9 Grammatical Pitfalls


[sol-uh m] /ˈsɒl əm/
grave, sober, or mirthless, as a person, the face, speech, tone, or mood:
solemn remarks.
gravely or somberly impressive; causing serious thoughts or a grave mood:
solemn music.
serious or earnest:
solemn assurances.
characterized by dignified or serious formality, as proceedings; of a formal or ceremonious character:
a solemn occasion.
made in due legal or other express form, as a declaration or agreement:
a solemn oath.
marked or observed with religious rites; having a religious character:
a solemn holy day.
uttered, prescribed, or made according to religious forms:
a solemn ban on sacrifice.
Origin of solemn
1275-1325; Middle English solem(p)ne (< Old French) < Late Latin sōlennis, sōlempnis, Latin sōlemnis, variant of sollemnis consecrated, holy, derivative of sollus whole
Related forms
solemnly, adverb
solemnness, noun
oversolemn, adjective
oversolemnly, adverb
oversolemnness, noun
semisolemn, adjective
semisolemnly, adverb
semisolemnness, noun
supersolemn, adjective
supersolemnly, adverb
supersolemnness, noun
unsolemn, adjective
unsolemnly, adverb
unsolemnness, noun
1. unsmiling, serious. See grave2 . 2. august, imposing, stately. 4. ritual, ceremonial. 6. devotional, sacred.
1. humorous. 2. trivial. Unabridged
Based on the Random House Dictionary, © Random House, Inc. 2015.
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Examples from the web for solemn
  • His solemn expression accompanies a quiet wit and a sardonic sense of humor.
  • She spoke in hushed, giddy laughter, somehow as perfectly solemn as it was light.
  • At the same time, a welcoming remark should be serious, lest you suggest that the occasion is not a solemn one.
  • Though the trailer is said to capture the game's solemn tone and setting, it is not the same thing.
  • He rendered the scene in a palette of solemn gray, brown and ocher, with raging seas and menacing skies dominating the picture.
  • No solemn, somber affair for these kids, a pilgrimage is a big party.
  • For much of the night, the mood is solemn, even anguished.
  • The pianist bows, his pageboy hairdo flopping about his solemn face.
  • Many of the illustrations are cartoonish without being playful, and the final section on time-travel paradoxes is too solemn.
  • While all the church bells made a solemn din-A fire-alarm to those who lived in sin.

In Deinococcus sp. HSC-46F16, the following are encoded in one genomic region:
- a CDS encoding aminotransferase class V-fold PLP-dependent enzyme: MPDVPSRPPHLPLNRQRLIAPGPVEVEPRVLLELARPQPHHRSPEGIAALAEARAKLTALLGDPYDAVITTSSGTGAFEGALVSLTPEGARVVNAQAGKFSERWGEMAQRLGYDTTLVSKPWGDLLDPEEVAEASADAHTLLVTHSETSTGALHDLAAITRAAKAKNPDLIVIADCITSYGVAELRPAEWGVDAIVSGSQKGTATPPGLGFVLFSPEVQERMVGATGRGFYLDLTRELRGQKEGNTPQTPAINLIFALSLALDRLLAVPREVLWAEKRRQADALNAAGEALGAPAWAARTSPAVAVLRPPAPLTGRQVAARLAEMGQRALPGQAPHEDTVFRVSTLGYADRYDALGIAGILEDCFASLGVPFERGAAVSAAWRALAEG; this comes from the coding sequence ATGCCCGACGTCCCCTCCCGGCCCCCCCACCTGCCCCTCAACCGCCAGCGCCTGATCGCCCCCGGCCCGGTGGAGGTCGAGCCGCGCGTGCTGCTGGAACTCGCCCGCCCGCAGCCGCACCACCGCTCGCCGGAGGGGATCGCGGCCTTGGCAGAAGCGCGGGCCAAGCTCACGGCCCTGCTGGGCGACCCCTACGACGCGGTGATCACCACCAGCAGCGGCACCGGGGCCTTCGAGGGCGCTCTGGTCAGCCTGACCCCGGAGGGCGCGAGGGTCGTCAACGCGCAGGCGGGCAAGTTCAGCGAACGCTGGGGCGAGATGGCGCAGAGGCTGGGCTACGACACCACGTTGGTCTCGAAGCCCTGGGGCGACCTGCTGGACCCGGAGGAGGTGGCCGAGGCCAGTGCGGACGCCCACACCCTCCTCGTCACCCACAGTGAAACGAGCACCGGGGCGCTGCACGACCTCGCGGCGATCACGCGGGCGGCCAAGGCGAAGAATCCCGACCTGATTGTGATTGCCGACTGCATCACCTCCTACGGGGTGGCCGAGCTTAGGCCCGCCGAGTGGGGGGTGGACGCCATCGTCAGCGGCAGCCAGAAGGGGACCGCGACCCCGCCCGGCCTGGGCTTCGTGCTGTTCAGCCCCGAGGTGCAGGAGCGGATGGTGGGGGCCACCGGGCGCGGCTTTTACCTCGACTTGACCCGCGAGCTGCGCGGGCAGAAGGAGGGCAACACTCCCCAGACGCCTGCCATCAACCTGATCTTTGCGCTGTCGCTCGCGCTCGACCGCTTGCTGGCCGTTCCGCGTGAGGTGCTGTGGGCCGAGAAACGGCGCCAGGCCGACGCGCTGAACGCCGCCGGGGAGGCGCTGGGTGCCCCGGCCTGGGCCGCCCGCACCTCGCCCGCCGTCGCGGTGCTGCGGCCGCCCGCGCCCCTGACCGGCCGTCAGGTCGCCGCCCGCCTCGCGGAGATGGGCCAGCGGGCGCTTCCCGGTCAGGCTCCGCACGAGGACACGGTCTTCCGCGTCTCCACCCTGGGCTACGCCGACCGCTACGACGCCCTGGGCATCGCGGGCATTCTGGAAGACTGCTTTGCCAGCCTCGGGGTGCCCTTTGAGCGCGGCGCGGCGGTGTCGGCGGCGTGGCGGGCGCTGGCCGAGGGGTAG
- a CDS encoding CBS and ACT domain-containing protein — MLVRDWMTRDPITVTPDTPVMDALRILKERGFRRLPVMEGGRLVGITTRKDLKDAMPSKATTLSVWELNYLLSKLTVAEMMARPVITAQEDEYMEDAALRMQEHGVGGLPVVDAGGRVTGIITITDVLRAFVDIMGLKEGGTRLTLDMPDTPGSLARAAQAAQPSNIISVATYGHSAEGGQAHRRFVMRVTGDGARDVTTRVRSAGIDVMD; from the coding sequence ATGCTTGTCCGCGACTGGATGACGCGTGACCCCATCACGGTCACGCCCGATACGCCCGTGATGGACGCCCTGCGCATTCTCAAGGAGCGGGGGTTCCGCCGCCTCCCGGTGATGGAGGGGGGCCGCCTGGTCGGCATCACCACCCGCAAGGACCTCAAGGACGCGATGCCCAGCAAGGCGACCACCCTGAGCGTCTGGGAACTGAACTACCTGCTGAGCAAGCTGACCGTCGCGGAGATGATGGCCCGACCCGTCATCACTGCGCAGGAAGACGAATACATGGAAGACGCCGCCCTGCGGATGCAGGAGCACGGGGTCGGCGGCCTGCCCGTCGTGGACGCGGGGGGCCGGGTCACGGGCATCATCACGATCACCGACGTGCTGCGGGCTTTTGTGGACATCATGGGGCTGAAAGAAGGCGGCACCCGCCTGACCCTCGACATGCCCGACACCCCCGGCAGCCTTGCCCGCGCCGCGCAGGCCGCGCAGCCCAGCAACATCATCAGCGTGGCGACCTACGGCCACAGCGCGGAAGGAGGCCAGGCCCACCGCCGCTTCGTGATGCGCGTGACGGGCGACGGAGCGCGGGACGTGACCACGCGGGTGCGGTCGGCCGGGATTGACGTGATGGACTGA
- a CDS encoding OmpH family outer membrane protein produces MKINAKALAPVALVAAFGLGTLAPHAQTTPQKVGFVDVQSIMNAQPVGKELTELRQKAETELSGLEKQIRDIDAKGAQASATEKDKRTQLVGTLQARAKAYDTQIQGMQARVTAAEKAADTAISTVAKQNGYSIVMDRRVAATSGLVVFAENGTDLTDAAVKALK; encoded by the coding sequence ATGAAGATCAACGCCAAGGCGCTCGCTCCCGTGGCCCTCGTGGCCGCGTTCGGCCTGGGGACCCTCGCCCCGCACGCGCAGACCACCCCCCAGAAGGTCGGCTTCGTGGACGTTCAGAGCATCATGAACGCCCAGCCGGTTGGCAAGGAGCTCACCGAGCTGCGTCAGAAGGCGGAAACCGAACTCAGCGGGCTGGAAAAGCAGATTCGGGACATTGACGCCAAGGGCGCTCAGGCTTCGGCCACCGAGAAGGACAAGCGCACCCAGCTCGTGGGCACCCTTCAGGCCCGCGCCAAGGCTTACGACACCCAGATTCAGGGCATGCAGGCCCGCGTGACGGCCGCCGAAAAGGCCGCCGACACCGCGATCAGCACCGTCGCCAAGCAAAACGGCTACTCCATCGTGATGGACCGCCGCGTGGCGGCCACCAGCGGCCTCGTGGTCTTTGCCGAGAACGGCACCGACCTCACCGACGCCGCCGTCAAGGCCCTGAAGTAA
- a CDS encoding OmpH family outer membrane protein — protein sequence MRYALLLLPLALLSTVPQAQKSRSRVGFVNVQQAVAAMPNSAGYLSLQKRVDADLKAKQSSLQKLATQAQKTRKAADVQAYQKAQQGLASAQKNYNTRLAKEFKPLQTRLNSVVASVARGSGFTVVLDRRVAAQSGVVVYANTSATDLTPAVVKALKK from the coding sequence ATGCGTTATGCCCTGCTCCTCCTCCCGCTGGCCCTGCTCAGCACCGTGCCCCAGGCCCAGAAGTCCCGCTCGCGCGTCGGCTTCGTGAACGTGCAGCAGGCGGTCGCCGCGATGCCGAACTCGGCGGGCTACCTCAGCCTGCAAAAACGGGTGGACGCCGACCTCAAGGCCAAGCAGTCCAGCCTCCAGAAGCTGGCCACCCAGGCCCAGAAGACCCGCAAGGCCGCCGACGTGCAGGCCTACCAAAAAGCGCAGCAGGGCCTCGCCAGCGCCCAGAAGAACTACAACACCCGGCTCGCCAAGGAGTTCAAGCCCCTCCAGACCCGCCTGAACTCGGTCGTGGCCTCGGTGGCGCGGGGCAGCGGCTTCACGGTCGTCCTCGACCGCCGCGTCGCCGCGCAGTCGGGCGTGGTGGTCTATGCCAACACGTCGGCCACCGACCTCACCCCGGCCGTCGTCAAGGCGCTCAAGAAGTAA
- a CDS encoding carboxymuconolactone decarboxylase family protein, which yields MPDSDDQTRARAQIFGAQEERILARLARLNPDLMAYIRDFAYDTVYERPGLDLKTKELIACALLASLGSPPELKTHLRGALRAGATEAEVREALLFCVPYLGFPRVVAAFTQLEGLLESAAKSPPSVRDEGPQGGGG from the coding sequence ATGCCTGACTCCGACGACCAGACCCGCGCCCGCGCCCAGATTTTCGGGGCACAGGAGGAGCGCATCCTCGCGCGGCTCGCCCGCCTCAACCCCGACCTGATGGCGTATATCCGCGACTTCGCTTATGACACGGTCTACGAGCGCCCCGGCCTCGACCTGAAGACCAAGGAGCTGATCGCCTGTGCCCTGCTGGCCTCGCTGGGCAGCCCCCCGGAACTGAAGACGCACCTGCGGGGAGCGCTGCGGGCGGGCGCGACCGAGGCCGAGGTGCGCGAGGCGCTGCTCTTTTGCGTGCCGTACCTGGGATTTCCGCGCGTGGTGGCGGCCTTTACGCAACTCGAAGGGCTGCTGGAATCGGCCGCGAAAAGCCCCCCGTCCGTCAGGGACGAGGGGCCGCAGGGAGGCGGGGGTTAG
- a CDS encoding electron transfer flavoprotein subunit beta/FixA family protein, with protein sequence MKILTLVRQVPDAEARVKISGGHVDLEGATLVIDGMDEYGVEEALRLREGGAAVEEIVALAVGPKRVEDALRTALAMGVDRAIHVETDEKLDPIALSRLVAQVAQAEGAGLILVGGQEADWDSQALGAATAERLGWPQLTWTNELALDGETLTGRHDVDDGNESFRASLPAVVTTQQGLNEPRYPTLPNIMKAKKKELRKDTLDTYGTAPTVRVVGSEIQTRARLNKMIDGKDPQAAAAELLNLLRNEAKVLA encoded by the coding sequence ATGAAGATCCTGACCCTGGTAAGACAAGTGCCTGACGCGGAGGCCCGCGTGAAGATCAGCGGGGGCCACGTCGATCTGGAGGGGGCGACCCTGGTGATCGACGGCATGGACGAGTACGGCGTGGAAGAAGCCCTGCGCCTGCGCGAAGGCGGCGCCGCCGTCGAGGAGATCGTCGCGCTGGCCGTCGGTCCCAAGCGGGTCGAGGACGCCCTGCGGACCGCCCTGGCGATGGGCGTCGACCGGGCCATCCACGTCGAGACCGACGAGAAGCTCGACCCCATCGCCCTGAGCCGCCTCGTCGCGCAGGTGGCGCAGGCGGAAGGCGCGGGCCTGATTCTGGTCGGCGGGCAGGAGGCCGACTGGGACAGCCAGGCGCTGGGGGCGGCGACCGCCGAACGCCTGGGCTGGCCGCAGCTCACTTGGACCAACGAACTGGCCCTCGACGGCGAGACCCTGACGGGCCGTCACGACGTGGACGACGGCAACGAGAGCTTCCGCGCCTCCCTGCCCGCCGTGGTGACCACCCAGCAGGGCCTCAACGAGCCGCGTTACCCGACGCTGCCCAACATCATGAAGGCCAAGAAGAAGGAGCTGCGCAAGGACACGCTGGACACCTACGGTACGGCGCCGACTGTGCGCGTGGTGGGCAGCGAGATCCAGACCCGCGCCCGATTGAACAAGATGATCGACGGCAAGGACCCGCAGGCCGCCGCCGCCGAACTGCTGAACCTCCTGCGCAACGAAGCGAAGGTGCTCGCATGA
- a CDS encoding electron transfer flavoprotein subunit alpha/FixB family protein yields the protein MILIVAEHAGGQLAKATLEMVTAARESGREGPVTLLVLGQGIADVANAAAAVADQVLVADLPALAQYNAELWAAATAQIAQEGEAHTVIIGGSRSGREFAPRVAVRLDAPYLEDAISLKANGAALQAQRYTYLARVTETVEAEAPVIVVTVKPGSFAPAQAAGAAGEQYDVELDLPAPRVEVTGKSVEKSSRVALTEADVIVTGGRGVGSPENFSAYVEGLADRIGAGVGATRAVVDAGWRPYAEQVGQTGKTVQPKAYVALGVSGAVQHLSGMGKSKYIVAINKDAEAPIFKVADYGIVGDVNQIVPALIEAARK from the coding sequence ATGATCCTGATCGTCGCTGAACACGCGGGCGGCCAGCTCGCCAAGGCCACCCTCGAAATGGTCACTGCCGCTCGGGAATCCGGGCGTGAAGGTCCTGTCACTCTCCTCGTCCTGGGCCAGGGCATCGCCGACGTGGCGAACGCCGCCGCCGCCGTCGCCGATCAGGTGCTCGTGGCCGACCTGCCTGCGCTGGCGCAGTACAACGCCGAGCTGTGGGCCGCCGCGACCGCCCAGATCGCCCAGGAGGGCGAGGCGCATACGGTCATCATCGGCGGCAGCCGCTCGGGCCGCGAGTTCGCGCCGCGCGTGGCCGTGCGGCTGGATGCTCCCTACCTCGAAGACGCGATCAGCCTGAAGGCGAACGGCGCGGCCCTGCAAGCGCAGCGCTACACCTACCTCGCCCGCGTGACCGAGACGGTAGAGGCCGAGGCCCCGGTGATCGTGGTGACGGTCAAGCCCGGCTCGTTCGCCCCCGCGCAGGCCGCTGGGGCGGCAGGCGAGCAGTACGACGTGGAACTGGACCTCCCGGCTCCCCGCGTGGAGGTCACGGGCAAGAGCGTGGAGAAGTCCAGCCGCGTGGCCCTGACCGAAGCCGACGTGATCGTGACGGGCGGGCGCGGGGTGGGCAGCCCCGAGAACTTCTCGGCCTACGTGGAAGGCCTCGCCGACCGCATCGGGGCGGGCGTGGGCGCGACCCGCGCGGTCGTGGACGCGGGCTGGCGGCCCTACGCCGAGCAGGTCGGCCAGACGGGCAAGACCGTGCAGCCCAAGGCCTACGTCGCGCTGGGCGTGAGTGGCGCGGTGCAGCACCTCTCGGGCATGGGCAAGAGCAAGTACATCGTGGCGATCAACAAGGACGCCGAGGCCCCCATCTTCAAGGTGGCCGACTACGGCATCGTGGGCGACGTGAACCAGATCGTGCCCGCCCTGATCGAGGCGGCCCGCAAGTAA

British Dictionary definitions for solemn


characterized or marked by seriousness or sincerity: a solemn vow
characterized by pomp, ceremony, or formality
serious, glum, or pompous
inspiring awe: a solemn occasion
performed with religious ceremony
gloomy or sombre: solemn colours
Derived Forms
solemnly, adverb
solemnness, solemness, noun
Word Origin
C14: from Old French solempne, from Latin sōllemnis appointed, perhaps from sollus whole
Collins English Dictionary - Complete & Unabridged 2012 Digital Edition
© William Collins Sons & Co. Ltd. 1979, 1986 © HarperCollins
Publishers 1998, 2000, 2003, 2005, 2006, 2007, 2009, 2012
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Word Origin and History for solemn

mid-14c., "performed with due religious ceremony or reverence, sacred, devoted to religious observances," also, of a vow, etc., "made under religious sanction, binding," from Old French solempne (12c., Modern French solennel) and directly from Latin sollemnis "annual, established, religiously fixed, formal, ceremonial, traditional," perhaps related to sollus "whole" (see safe (adj.)).

"The explanation that Latin sollemnis was formed from sollus whole + annus year is not considered valid" [Barnhart], but some assimilation via folk-etymology is possible. In Middle English also "famous, important; imposing, grand," hence Chaucer's friar, a ful solempne man. Meaning "marked by seriousness or earnestness" is from late 14c.; sense of "fitted to inspire devout reflection" is from c.1400. Related: Solemnly.

Online Etymology Dictionary, © 2010 Douglas Harper
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